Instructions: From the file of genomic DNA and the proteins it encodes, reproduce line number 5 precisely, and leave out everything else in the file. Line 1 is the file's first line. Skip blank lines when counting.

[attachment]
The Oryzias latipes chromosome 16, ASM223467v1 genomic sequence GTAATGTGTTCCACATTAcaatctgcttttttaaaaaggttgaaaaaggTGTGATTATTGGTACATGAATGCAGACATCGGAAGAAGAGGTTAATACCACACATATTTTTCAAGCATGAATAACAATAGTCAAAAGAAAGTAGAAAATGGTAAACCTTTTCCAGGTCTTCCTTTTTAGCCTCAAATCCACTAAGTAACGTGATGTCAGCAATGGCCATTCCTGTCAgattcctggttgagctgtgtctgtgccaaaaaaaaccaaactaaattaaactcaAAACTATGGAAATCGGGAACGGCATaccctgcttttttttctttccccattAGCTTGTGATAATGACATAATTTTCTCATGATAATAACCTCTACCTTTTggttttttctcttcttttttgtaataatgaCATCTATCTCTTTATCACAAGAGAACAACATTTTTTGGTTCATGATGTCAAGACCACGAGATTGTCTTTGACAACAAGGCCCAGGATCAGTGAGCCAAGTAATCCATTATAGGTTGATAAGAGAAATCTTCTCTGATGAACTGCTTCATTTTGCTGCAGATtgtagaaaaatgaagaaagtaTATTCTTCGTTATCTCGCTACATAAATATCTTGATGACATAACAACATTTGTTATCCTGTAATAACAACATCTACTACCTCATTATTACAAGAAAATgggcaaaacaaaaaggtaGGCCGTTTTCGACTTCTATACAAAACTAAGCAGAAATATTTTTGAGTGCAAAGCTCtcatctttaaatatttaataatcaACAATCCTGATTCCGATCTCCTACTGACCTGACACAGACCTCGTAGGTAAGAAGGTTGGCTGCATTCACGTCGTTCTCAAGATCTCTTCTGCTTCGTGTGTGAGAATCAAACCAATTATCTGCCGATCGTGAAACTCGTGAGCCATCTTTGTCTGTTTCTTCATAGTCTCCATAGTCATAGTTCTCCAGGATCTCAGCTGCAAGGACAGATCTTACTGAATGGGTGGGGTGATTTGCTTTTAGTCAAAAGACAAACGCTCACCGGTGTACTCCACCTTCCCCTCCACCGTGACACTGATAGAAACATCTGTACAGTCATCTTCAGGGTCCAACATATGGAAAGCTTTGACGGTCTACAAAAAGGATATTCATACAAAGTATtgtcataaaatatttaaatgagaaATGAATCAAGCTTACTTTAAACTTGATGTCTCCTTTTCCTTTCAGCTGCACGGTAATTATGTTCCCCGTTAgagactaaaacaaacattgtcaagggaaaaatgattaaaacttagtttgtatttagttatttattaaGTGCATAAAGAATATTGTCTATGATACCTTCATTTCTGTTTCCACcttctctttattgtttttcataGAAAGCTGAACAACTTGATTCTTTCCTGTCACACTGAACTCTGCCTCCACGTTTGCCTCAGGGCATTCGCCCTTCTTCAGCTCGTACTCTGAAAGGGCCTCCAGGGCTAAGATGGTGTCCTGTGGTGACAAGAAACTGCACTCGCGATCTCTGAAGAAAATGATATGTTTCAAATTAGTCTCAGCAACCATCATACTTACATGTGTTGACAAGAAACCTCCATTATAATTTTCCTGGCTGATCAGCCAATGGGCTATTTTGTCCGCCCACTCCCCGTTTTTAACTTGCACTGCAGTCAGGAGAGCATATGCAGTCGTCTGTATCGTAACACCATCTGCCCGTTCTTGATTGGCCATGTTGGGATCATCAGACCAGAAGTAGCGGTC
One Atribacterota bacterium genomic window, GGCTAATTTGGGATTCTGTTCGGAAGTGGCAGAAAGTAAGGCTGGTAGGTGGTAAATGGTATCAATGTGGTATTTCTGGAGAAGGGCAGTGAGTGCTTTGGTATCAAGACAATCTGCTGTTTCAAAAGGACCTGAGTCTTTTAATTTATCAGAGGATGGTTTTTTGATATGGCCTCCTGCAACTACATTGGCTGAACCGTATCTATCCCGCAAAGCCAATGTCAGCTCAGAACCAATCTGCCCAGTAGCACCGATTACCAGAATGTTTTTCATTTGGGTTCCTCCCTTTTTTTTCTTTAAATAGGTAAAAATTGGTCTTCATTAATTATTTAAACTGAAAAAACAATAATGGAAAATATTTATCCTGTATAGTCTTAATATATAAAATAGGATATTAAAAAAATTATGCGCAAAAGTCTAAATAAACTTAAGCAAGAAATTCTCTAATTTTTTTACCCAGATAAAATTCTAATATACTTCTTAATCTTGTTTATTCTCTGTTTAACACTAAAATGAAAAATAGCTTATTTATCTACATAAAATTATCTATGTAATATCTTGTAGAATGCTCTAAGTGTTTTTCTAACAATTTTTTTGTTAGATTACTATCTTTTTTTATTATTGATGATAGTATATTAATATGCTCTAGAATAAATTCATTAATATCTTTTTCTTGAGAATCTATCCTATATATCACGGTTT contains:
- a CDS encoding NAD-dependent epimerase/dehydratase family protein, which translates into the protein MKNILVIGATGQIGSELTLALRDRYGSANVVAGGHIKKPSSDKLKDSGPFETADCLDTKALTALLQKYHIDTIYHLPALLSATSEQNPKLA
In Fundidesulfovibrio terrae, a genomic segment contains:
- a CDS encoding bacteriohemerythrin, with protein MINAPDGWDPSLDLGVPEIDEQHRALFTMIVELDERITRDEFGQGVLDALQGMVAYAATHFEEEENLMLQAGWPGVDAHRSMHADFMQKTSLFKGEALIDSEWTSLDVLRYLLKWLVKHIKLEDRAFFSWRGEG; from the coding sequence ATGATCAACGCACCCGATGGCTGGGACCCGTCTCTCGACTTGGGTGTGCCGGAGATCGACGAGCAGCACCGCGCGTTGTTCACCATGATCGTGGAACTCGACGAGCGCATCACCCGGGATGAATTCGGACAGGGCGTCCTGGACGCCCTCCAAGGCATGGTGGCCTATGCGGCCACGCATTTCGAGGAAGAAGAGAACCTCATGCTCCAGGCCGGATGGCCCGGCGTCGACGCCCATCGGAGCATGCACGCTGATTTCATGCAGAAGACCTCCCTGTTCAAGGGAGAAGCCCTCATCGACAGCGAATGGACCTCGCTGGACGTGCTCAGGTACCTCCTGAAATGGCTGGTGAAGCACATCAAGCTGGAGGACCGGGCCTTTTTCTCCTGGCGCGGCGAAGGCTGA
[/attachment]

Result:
- a CDS encoding bacteriohemerythrin, with protein MINAPDGWDPSLDLGVPEIDEQHRALFTMIVELDERITRDEFGQGVLDALQGMVAYAATHFEEEENLMLQAGWPGVDAHRSMHADFMQKTSLFKGEALIDSEWTSLDVLRYLLKWLVKHIKLEDRAFFSWRGEG; from the coding sequence ATGATCAACGCACCCGATGGCTGGGACCCGTCTCTCGACTTGGGTGTGCCGGAGATCGACGAGCAGCACCGCGCGTTGTTCACCATGATCGTGGAACTCGACGAGCGCATCACCCGGGATGAATTCGGACAGGGCGTCCTGGACGCCCTCCAAGGCATGGTGGCCTATGCGGCCACGCATTTCGAGGAAGAAGAGAACCTCATGCTCCAGGCCGGATGGCCCGGCGTCGACGCCCATCGGAGCATGCACGCTGATTTCATGCAGAAGACCTCCCTGTTCAAGGGAGAAGCCCTCATCGACAGCGAATGGACCTCGCTGGACGTGCTCAGGTACCTCCTGAAATGGCTGGTGAAGCACATCAAGCTGGAGGACCGGGCCTTTTTCTCCTGGCGCGGCGAAGGCTGA